Wesley football notebook: Miller emerges as two-way star

As an offensive player, Wesley’s Capp Miller has gained a total of 474 yards — 183 yards receiving, 89 yards rushing and 202 on 11 kickoff returns. He’s scored one TD, on a reception. On defense, he has 22 tackles with two passes defended along with a pair of interceptions and a forced fumble. (Delaware State News/Marc Clery)

As an offensive player, Wesley’s Capp Miller has gained a total of 474 yards — 183 yards receiving, 89 yards rushing and 202 on 11 kickoff returns. He’s scored one TD, on a reception. On defense, he has 22 tackles with two passes defended along with a pair of interceptions and a forced fumble. (Delaware State News/Marc Clery)

DOVER — It was one of those plays, said Mike Drass, that few safeties could make.

Capp Miller sprinted back 40 yards and dove in the corner of the end zone to pull in an interception.

Miller’s next interception on Saturday was pretty good, too.

This time the Wesley College sophomore picked off the ball at the Stevenson five and returned it past midfield.

“He’s a playmaker,” said Drass, the Wolverines’ veteran football coach. “It’s great to have a free safety that we think is a playmaker.”

No. 18 Wesley (9-2) will probably need all the playmakers it can get on Saturday when it travels to Cleveland to face sixth-ranked John Carroll (10-1) at noon in the second round of the NCAA Division III playoffs.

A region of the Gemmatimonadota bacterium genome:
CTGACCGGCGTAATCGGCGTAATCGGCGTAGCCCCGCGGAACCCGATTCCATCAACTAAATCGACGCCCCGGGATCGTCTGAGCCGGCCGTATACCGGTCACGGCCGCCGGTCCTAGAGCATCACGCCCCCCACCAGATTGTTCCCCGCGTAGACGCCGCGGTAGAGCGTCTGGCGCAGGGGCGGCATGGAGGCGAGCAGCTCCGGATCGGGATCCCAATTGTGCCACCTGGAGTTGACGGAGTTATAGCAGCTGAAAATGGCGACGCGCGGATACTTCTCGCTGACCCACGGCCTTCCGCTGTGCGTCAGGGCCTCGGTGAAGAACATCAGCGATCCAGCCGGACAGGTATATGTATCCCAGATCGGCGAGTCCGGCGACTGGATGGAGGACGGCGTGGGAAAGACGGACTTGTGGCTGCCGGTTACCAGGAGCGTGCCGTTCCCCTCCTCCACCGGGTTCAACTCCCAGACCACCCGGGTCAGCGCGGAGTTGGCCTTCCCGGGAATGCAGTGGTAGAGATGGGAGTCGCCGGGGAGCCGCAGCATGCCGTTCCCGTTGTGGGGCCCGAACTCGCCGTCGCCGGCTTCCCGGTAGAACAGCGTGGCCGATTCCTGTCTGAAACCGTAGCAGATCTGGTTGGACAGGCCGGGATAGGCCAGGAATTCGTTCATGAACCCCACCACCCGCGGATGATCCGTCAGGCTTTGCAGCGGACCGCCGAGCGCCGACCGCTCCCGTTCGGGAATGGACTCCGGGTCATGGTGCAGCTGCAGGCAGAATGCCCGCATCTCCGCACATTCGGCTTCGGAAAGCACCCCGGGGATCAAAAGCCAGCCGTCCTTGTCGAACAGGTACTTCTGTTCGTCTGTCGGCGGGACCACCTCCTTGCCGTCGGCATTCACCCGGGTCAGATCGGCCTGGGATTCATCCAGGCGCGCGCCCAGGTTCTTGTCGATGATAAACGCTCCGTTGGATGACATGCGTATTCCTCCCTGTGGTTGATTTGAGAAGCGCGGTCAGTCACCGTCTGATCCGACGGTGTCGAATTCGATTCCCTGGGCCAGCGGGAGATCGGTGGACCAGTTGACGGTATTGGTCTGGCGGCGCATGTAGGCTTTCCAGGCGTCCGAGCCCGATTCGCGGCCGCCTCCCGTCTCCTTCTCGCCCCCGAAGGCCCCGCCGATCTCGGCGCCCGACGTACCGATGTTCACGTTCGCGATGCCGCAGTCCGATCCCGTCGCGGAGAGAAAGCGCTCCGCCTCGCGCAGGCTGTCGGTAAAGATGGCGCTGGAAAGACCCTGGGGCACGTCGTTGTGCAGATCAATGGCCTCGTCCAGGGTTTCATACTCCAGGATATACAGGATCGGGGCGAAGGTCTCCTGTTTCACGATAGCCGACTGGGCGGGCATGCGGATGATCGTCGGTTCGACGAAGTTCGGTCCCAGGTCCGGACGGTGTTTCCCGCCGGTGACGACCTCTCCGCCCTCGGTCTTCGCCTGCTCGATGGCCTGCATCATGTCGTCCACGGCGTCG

Certainly, though, Drass is happy with the way things have worked with having Miller become a two-way player a few weeks ago.

It started out with the 5-foot-9, 155-pound wide receiver playing safety against Salisbury. All he did was collect 11 tackles and force a fumble against the Sea Gulls’ triple option attack.

In the Wolverines’ 38-17 opening-round playoff win over Stevenson, Miller’s two interceptions showed he’s not too bad against the pass, either.
Miller played both ways in high school, too. He said defense has always come naturally to him.

“I don’t know, I just have a knack for being on the defensive side,” said Miller. “My parents, they want me to play full-time defense because they know I’m better at defense. But I like scoring touchdowns.

Against Stevenson, the Wolverines kept track of how many plays Capp Miller was on the field for. It added up to 48 plays on defense, 13 plays on special teams and 11 plays on offense. (Special to the Delaware State News/Gary Emeigh)

Against Stevenson, the Wolverines kept track of how many plays Capp Miller was on the field for. It added up to 48 plays on defense, 13 plays on special teams and 11 plays on offense. (Special to the Delaware State News/Gary Emeigh)

“I actually used to tell them (Wesley’s coaches), ‘Just let me play defense, I can do it.’”

As an offensive player, Miller has gained a total of 474 yards — 183 yards receiving, 89 yards rushing and 202 on 11 kickoff returns. He’s scored one TD, on a reception.

On defense, Miller has 22 tackles with two passes defended along with his pair of interceptions and the forced fumble.

Against Stevenson, the Wolverines kept track of how many plays Miller was on the field for. It added up to 48 plays on defense, 13 plays on special teams and 11 plays on offense.

“So he was on the field 80 percent of the time,” said Drass. “That’s pretty cool.”

Miller knows he’s going to have to be in good shape if he’s going to be on the field that much. He also has to keep up mentally with what both the offense and defense are doing.

But as long as the coaches keep putting him out there, that’s fine with Miller.

“I was a little sore after the first game,” he admitted. “Now I’m fine. I still want to play both next year. Hopefully, he (Drass) still lets me.”